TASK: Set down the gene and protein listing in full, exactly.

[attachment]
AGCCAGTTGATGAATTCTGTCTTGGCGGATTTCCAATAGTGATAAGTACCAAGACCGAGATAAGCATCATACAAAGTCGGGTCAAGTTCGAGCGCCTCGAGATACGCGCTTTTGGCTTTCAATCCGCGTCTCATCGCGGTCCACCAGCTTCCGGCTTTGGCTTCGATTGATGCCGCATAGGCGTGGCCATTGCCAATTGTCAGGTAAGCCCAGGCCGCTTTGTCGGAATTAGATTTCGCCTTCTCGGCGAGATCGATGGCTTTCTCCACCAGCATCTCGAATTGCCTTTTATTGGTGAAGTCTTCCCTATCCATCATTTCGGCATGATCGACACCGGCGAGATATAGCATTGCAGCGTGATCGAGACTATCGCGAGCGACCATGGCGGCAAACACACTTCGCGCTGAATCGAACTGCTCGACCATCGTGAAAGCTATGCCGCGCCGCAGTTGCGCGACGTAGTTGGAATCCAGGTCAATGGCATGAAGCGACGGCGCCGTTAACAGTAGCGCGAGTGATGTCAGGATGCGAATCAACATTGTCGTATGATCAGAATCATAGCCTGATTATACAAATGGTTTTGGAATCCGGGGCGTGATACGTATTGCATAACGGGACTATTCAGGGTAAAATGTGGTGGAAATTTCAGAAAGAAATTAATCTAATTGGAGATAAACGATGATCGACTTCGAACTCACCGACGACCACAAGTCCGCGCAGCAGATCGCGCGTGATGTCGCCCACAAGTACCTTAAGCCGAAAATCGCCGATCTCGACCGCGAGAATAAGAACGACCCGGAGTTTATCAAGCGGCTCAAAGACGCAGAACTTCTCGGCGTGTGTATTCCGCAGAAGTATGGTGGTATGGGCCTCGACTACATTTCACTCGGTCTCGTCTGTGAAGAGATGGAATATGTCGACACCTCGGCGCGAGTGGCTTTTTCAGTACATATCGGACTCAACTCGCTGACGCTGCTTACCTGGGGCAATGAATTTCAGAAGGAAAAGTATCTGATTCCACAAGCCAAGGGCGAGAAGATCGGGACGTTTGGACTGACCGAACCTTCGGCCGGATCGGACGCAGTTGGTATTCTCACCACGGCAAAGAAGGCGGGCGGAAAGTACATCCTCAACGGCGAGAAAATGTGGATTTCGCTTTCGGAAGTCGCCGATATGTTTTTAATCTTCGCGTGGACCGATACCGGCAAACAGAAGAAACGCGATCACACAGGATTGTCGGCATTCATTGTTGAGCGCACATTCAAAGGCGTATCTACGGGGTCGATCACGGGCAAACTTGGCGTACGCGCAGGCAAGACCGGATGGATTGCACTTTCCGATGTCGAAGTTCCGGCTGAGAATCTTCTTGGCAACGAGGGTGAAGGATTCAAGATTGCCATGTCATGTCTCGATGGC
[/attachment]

AGCCAGTTGATGAATTCTGTCTTGGCGGATTTCCAATAGTGATAAGTACCAAGACCGAGATAAGCATCATACAAAGTCGGGTCAAGTTCGAGCGCCTCGAGATACGCGCTTTTGGCTTTCAATCCGCGTCTCATCGCGGTCCACCAGCTTCCGGCTTTGGCTTCGATTGATGCCGCATAGGCGTGGCCATTGCCAATTGTCAGGTAAGCCCAGGCCGCTTTGTCGGAATTAGATTTCGCCTTCTCGGCGAGATCGATGGCTTTCTCCACCAGCATCTCGAATTGCCTTTTATTGGTGAAGTCTTCCCTATCCATCATTTCGGCATGATCGACACCGGCGAGATATAGCATTGCAGCGTGATCGAGACTATCGCGAGCGACCATGGCGGCAAACACACTTCGCGCTGAATCGAACTGCTCGACCATCGTGAAAGCTATGCCGCGCCGCAGTTGCGCGACGTAGTTGGAATCCAGGTCAATGGCATGAAGCGACGGCGCCGTTAACAGTAGCGCGAGTGATGTCAGGATGCGAATCAACATTGTCGTATGATCAGAATCATAGCCTGATTATACAAATGGTTTTGGAATCCGGGGCGTGATACGTATTGCATAACGGGACTATTCAGGGTAAAATGTGGTGGAAATTTCAGAAAGAAATTAATCTAATTGGAGATAAACGATGATCGACTTCGAACTCACCGACGACCACAAGTCCGCGCAGCAGATCGCGCGTGATGTCGCCCACAAGTACCTTAAGCCGAAAATCGCCGATCTCGACCGCGAGAATAAGAACGACCCGGAGTTTATCAAGCGGCTCAAAGACGCAGAACTTCTCGGCGTGTGTATTCCGCAGAAGTATGGTGGTATGGGCCTCGACTACATTTCACTCGGTCTCGTCTGTGAAGAGATGGAATATGTCGACACCTCGGCGCGAGTGGCTTTTTCAGTACATATCGGACTCAACTCGCTGACGCTGCTTACCTGGGGCAATGAATTTCAGAAGGAAAAGTATCTGATTCCACAAGCCAAGGGCGAGAAGATCGGGACGTTTGGACTGACCGAACCTTCGGCCGGATCGGACGCAGTTGGTATTCTCACCACGGCAAAGAAGGCGGGCGGAAAGTACATCCTCAACGGCGAGAAAATGTGGATTTCGCTTTCGGAAGTCGCCGATATGTTTTTAATCTTCGCGTGGACCGATACCGGCAAACAGAAGAAACGCGATCACACAGGATTGTCGGCATTCATTGTTGAGCGCACATTCAAAGGCGTATCTACGGGGTCGATCACGGGCAAACTTGGCGTACGCGCAGGCAAGACCGGATGGATTGCACTTTCCGATGTCGAAGTTCCGGCTGAGAATCTTCTTGGCAACGAGGGTGAAGGATTCAAGATTGCCATGTCATGTCTCGATGGC